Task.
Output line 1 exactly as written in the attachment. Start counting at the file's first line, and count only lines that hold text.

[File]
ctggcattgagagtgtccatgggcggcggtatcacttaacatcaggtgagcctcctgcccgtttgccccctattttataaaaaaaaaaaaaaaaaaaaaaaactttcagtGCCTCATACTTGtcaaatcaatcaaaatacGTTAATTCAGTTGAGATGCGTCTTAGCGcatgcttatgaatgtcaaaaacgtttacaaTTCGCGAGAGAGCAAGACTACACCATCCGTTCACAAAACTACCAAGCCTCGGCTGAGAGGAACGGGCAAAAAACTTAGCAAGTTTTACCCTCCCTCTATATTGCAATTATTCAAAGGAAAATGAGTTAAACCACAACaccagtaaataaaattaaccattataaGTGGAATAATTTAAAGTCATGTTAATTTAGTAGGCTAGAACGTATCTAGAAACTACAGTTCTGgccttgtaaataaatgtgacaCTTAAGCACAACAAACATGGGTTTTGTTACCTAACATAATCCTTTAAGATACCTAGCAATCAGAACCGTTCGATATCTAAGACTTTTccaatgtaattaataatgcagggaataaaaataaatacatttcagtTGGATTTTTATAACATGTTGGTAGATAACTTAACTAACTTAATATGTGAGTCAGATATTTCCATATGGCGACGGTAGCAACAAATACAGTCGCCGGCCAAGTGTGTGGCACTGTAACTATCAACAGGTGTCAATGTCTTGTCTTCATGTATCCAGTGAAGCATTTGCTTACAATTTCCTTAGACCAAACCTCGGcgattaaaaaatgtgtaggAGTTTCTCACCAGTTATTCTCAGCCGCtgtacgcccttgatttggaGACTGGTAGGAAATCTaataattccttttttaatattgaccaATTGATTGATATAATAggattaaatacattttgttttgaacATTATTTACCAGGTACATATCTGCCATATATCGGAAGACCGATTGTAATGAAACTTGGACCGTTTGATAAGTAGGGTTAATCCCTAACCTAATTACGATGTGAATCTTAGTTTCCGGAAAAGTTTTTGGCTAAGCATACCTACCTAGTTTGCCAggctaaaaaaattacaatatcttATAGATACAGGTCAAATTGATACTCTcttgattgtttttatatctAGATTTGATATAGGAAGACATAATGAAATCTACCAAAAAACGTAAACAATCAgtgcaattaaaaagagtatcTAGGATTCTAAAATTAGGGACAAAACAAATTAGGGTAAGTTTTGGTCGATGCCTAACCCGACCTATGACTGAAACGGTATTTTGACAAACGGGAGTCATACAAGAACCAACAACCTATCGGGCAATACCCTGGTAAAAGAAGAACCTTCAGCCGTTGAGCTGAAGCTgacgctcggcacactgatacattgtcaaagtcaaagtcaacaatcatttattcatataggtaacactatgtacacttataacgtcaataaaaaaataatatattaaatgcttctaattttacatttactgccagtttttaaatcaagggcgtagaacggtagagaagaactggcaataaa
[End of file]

ctggcattgagagtgtccatgggcggcggtatcacttaacatcaggtgagcctcctgcccgtttgccccctattttataaaaaaaaaaaaaaaaaaaaaaaactttcagtGCCTCATACTTGtcaaatcaatcaaaatacGTTAATTCAGTTGAGATGCGTCTTAGCGcatgcttatgaatgtcaaaaacgtttacaaTTCGCGAGAGAGCAAGACTACACCATCCGTTCACAAAACTACCAAGCCTCGGCTGAGAGGAACGGGCAAAAAACTTAGCAAGTTTTACCCTCCCTCTATATTGCAATTATTCAAAGGAAAATGAGTTAAACCACAACaccagtaaataaaattaaccattataaGTGGAATAATTTAAAGTCATGTTAATTTAGTAGGCTAGAACGTATCTAGAAACTACAGTTCTGgccttgtaaataaatgtgacaCTTAAGCACAACAAACATGGGTTTTGTTACCTAACATAATCCTTTAAGATACCTAGCAATCAGAACCGTTCGATATCTAAGACTTTTccaatgtaattaataatgcagggaataaaaataaatacatttcagtTGGATTTTTATAACATGTTGGTAGATAACTTAACTAACTTAATATGTGAGTCAGATATTTCCATATGGCGACGGTAGCAACAAATACAGTCGCCGGCCAAGTGTGTGGCACTGTAACTATCAACAGGTGTCAATGTCTTGTCTTCATGTATCCAGTGAAGCATTTGCTTACAATTTCCTTAGACCAAACCTCGGcgattaaaaaatgtgtaggAGTTTCTCACCAGTTATTCTCAGCCGCtgtacgcccttgatttggaGACTGGTAGGAAATCTaataattccttttttaatattgaccaATTGATTGATATAATAggattaaatacattttgttttgaacATTATTTACCAGGTACATATCTGCCATATATCGGAAGACCGATTGTAATGAAACTTGGACCGTTTGATAAGTAGGGTTAATCCCTAACCTAATTACGATGTGAATCTTAGTTTCCGGAAAAGTTTTTGGCTAAGCATACCTACCTAGTTTGCCAggctaaaaaaattacaatatcttATAGATACAGGTCAAATTGATACTCTcttgattgtttttatatctAGATTTGATATAGGAAGACATAATGAAATCTACCAAAAAACGTAAACAATCAgtgcaattaaaaagagtatcTAGGATTCTAAAATTAGGGACAAAACAAATTAGGGTAAGTTTTGGTCGATGCCTAACCCGACCTATGACTGAAACGGTATTTTGACAAACGGGAGTCATACAAGAACCAACAACCTATCGGGCAATACCCTGGTAAAAGAAGAACCTTCAGCCGTTGAGCTGAAGCTgacgctcggcacactgatacattgtcaaagtcaaagtcaacaatcatttattcatataggtaacactatgtacacttataacgtcaataaaaaaataatatattaaatgcttctaattttacatttactgccagtttttaaatcaagggcgtagaacggtagagaagaactggcaataaa